Latino Public Radio reaches out to Government Officials for support to save the Radio Station

CRANSTON- Reynaldo Almonte, CEO, President and General Manager of Latino Public Radio (LPR) is making a direct appeal to Elected Officials in Rhode Island to support the station’s efforts to stay on the air at 1290 AM. The station is slated to go off the air on the radio after negotiations with Rhode Island Public Radio (RIPR) and the prior board members fell apart.  He states “Latino Public Radio is a vital tool for our community to stay informed on important information and for our government leaders to disseminate that information to Latino listeners.”

Latino Public Radio is requesting that the Attorney General intervene in this situation by invoking the Public Radio Conversions Act, which was enacted in Rhode Island in 2004, to prevent the sale of a nonprofit public radio to a private, for-profit or commercial organization.  They are also asking other elected officials throughout Rhode Island for their public support and for them to call the Attorney General to encourage the implementation of the Act to stop RIPR from removing the station from the radio.

Almonte is appealing directly to Governor Gina Raimondo to “Prevent RIPR from destroying the only not for profit Latino radio station serving our community.  Latino Public Radio is an essential member of our community, it would be disastrous to lose their station of choice.”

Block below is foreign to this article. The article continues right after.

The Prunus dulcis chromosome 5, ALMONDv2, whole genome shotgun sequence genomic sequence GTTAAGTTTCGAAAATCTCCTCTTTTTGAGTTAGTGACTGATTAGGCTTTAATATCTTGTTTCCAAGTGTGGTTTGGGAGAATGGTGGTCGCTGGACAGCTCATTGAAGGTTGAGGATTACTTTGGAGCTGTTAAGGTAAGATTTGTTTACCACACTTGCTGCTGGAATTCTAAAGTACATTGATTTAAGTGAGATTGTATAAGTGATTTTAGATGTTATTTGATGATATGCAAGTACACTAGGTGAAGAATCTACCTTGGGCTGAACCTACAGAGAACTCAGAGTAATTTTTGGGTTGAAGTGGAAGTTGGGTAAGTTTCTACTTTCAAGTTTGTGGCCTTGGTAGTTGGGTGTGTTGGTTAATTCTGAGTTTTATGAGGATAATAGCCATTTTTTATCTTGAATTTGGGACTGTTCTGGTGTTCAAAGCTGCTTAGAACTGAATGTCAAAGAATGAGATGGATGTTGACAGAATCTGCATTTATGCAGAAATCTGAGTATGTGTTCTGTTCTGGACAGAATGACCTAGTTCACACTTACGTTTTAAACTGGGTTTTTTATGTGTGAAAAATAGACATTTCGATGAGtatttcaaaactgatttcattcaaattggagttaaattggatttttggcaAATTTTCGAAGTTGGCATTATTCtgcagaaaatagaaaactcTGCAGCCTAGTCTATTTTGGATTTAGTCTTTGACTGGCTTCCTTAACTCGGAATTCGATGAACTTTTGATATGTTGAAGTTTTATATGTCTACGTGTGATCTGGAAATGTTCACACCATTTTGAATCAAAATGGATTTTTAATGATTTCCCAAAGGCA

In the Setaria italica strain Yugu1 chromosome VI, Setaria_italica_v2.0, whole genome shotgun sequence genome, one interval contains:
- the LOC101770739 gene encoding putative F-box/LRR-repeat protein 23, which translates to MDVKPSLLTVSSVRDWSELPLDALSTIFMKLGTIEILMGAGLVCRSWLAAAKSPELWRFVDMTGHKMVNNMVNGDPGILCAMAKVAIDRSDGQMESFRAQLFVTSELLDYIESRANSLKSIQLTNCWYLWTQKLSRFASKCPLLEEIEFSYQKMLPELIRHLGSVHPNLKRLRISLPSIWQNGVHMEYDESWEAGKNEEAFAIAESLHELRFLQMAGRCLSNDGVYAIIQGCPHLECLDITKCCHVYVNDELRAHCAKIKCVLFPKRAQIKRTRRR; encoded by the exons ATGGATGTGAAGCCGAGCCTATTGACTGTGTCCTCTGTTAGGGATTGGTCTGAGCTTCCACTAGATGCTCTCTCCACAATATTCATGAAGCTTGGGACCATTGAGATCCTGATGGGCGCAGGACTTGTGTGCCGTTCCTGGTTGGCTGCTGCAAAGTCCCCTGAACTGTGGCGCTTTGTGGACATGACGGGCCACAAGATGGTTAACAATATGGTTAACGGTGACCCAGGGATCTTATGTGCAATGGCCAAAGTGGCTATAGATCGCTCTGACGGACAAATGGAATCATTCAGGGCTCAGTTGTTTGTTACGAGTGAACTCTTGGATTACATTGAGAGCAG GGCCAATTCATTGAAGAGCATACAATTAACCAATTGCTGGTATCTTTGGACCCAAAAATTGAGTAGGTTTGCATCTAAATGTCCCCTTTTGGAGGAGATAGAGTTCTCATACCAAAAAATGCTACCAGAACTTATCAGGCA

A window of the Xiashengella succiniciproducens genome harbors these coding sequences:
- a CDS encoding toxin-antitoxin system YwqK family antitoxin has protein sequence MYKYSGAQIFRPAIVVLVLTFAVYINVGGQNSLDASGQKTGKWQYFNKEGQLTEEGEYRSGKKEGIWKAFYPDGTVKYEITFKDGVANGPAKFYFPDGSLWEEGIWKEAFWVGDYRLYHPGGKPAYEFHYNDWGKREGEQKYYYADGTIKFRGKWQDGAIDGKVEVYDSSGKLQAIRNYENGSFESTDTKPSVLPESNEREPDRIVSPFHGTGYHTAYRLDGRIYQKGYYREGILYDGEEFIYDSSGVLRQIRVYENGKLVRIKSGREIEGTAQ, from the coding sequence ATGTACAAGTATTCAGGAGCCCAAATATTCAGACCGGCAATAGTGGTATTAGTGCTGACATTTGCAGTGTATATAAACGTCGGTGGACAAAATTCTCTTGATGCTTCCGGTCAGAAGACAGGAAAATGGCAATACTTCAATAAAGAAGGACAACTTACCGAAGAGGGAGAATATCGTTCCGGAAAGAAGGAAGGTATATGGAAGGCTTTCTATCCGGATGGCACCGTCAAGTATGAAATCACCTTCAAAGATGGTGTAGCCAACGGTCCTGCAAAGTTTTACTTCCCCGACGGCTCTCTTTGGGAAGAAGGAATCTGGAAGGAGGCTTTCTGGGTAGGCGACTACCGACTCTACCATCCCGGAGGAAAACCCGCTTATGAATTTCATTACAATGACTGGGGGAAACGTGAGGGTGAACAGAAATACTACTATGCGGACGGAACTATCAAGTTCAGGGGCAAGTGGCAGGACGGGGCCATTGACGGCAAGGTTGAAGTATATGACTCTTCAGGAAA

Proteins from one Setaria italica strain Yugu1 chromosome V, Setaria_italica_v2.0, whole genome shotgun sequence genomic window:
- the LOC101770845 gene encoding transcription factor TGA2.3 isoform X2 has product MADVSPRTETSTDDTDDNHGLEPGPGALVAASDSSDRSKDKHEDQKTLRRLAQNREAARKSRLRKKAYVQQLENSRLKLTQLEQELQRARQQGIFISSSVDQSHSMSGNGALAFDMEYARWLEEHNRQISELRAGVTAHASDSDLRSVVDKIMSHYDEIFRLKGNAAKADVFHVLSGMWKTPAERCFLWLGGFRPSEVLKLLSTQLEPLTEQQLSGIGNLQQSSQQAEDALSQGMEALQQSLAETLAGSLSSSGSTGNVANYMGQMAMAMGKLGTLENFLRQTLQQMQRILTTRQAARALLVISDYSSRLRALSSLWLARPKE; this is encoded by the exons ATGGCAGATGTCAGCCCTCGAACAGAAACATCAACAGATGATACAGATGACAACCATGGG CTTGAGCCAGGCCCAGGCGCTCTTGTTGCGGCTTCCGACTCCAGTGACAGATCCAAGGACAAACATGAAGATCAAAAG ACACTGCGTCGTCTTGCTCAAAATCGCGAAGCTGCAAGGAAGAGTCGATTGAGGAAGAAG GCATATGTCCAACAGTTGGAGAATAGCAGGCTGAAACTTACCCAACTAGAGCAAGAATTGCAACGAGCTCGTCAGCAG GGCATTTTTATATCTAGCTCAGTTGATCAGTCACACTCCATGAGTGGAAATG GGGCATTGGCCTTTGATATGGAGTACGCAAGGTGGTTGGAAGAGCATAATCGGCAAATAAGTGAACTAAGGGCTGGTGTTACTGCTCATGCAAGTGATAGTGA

Since Latino Public Radio is based in Cranston, Almonte is also requesting that Mayor Allan Fung also support the station by personally calling the Attorney General to voice his support to save the station.  “Mayor Fung is a frequent guest on our station and he understands the value of using our station to get important information out to our community.” said Almonte

In addition to these efforts, the situation has attracted the attention of Rhode Island’s Black and Latino Caucus at the State House and they have convened a meeting this afternoon to discuss on how to save the station.

“Together we can make our voices heard and ensure that future generations of Latinos have access to quality public media.”  concluded Almonte